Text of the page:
The list can be arbitrarily long.

## _ValuesMayBeLost...

Three points:

1. This problem is different than the one in the original post: The linear term in f has been changed from -3x to -x.
2. The new equation has infinitely many real solutions.
3. In this case, allvalues sets the global _ValuesMayBeLost to true, so the answers it gives may not include all values.

## Remove "fi"...

"fi" and "end if" mean exactly the same thing, but you can't have them both. I suggest removing the "fi". Do the same thing two lines below that. Also, you need to remove the ";" at the end of the first line.

## select(type, L, even)...

The type ?even is predefined, and ?select is a command. Putting them togther, letting L be your list above, the command is

select(type, L, even)

For those who like fewer words, the following does the same thing:

select(`::`, L, even)

## sprintf("%a") inserts the backslashes!...

There is a simple command to insert the backslashes! But I didn't find it until I had given up looking for such in the extremely bloated StringTools package (and I looked at every command there). The old original sprintf command has a format option, %a, that formats anything so that it can be reparsed.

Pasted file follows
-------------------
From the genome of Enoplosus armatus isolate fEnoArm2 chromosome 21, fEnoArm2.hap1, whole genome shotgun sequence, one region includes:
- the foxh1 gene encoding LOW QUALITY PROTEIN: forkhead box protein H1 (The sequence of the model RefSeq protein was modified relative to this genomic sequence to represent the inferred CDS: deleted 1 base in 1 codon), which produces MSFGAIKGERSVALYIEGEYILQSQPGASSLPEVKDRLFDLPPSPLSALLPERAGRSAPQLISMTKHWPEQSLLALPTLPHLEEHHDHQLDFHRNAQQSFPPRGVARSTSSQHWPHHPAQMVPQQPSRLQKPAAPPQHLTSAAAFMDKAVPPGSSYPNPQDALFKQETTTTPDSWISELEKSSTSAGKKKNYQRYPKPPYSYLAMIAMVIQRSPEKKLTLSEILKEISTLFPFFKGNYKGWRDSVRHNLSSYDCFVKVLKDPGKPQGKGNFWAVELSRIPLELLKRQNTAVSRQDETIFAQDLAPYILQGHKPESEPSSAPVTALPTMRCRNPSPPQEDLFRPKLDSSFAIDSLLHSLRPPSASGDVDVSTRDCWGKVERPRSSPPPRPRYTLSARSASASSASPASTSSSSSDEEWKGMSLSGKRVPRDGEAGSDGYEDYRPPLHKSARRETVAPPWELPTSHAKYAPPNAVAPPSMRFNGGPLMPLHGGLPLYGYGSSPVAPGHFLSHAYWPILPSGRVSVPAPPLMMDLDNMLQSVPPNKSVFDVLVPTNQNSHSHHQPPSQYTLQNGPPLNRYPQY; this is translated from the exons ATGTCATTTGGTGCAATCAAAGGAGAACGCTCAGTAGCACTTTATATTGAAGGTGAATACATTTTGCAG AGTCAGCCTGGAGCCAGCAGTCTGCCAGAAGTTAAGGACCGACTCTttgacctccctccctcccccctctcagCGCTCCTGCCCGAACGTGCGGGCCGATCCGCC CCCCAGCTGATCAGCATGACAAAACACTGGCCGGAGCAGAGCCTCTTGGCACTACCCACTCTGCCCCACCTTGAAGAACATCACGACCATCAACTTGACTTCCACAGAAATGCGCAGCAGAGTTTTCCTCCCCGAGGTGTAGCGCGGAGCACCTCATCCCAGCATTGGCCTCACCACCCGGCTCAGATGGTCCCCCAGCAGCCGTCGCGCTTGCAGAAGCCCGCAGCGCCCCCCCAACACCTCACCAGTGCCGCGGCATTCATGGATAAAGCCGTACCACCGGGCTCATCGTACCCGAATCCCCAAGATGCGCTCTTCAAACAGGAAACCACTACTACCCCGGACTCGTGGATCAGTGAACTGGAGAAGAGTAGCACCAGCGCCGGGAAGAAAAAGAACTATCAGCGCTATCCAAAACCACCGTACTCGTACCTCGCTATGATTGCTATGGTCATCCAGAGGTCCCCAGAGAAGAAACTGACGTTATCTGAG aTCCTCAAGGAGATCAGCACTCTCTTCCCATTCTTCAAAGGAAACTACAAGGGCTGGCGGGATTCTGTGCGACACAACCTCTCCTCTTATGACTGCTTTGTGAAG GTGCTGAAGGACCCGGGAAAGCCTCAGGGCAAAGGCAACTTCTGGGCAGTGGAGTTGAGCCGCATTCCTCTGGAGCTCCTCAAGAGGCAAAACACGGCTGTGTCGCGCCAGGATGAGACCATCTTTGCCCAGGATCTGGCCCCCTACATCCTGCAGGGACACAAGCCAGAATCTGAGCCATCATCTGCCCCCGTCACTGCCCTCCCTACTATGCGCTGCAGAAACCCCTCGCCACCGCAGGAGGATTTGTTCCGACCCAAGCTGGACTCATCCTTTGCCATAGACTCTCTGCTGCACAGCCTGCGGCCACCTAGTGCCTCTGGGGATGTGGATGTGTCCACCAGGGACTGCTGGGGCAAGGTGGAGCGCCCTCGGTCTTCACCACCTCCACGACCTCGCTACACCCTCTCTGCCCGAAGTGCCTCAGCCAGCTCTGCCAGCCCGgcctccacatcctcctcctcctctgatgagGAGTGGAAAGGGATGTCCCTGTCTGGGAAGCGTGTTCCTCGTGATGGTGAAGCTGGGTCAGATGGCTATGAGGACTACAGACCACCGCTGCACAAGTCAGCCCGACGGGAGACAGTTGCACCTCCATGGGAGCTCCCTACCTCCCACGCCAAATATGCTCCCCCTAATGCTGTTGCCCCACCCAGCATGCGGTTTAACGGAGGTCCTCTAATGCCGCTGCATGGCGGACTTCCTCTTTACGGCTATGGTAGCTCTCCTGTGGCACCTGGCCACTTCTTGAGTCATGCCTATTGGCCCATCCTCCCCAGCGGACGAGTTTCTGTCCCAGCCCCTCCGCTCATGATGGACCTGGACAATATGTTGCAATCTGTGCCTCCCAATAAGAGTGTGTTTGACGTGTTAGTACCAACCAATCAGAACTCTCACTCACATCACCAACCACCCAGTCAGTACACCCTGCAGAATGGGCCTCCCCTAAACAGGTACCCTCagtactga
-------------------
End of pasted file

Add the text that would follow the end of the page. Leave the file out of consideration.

restart;
p:= "Einstein said, \"Everyone's....\"....";
p:=  "Einstein said, "Everyone's...."...."
sprintf("%a", p);
""Einstein said, \"Everyone's....\"....""

Of course, you see that it added the backslashes. But also note the extra quotes at beginning and end. These are so that it will parse as a string literal, rather than as a string containing other Maple code.

assign(b,parse(%));
b;
"Einstein said, "Everyone's...."...."

## Capping with tubeplot...

I had thought about the issue of capping before I posted my previous answer. The capping is the most difficult part, and I thought that it would've been a waste to have spent time on it if if turned out that the whole tubeplot idea didn't meet your needs. I had considered plottools:-cylinder, but it is quite difficult (though not impossible) to use because it only generates cylinders with axes parallel to the z-axis. So they would have to be individually rotated at random. I also considered representing each cap as a parametric surface; it's a lot of analytic geometry to get the parameters right.